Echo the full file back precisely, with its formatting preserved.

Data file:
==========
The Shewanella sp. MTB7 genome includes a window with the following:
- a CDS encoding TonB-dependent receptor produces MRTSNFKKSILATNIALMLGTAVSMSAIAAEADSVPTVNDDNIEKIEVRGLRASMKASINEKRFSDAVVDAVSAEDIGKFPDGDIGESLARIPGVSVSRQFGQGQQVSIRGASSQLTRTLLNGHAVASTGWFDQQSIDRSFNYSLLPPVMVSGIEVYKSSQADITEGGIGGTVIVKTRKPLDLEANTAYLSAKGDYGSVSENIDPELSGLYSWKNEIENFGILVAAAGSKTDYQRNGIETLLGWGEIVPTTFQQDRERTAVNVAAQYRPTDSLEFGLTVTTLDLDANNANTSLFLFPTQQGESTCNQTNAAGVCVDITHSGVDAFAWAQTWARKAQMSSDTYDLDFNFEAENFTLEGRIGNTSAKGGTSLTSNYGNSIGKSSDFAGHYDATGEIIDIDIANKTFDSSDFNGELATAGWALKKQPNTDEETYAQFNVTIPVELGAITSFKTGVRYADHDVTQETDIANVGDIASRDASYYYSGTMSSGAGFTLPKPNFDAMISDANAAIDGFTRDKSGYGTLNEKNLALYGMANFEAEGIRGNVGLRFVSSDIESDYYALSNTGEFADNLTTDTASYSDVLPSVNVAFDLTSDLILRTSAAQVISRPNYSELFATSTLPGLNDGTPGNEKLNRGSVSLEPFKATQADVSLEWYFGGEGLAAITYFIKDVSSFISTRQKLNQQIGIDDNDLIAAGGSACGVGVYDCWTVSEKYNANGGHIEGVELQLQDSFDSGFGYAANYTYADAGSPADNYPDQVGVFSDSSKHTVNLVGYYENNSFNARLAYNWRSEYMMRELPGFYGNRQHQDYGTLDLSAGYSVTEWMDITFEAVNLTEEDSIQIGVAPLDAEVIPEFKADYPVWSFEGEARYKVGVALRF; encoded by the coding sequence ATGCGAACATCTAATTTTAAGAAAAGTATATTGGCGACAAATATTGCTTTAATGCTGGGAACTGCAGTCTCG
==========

The Shewanella sp. MTB7 genome includes a window with the following:
- a CDS encoding TonB-dependent receptor produces MRTSNFKKSILATNIALMLGTAVSMSAIAAEADSVPTVNDDNIEKIEVRGLRASMKASINEKRFSDAVVDAVSAEDIGKFPDGDIGESLARIPGVSVSRQFGQGQQVSIRGASSQLTRTLLNGHAVASTGWFDQQSIDRSFNYSLLPPVMVSGIEVYKSSQADITEGGIGGTVIVKTRKPLDLEANTAYLSAKGDYGSVSENIDPELSGLYSWKNEIENFGILVAAAGSKTDYQRNGIETLLGWGEIVPTTFQQDRERTAVNVAAQYRPTDSLEFGLTVTTLDLDANNANTSLFLFPTQQGESTCNQTNAAGVCVDITHSGVDAFAWAQTWARKAQMSSDTYDLDFNFEAENFTLEGRIGNTSAKGGTSLTSNYGNSIGKSSDFAGHYDATGEIIDIDIANKTFDSSDFNGELATAGWALKKQPNTDEETYAQFNVTIPVELGAITSFKTGVRYADHDVTQETDIANVGDIASRDASYYYSGTMSSGAGFTLPKPNFDAMISDANAAIDGFTRDKSGYGTLNEKNLALYGMANFEAEGIRGNVGLRFVSSDIESDYYALSNTGEFADNLTTDTASYSDVLPSVNVAFDLTSDLILRTSAAQVISRPNYSELFATSTLPGLNDGTPGNEKLNRGSVSLEPFKATQADVSLEWYFGGEGLAAITYFIKDVSSFISTRQKLNQQIGIDDNDLIAAGGSACGVGVYDCWTVSEKYNANGGHIEGVELQLQDSFDSGFGYAANYTYADAGSPADNYPDQVGVFSDSSKHTVNLVGYYENNSFNARLAYNWRSEYMMRELPGFYGNRQHQDYGTLDLSAGYSVTEWMDITFEAVNLTEEDSIQIGVAPLDAEVIPEFKADYPVWSFEGEARYKVGVALRF; encoded by the coding sequence ATGCGAACATCTAATTTTAAGAAAAGTATATTGGCGACAAATATTGCTTTAATGCTGGGAACTGCAGTCTCG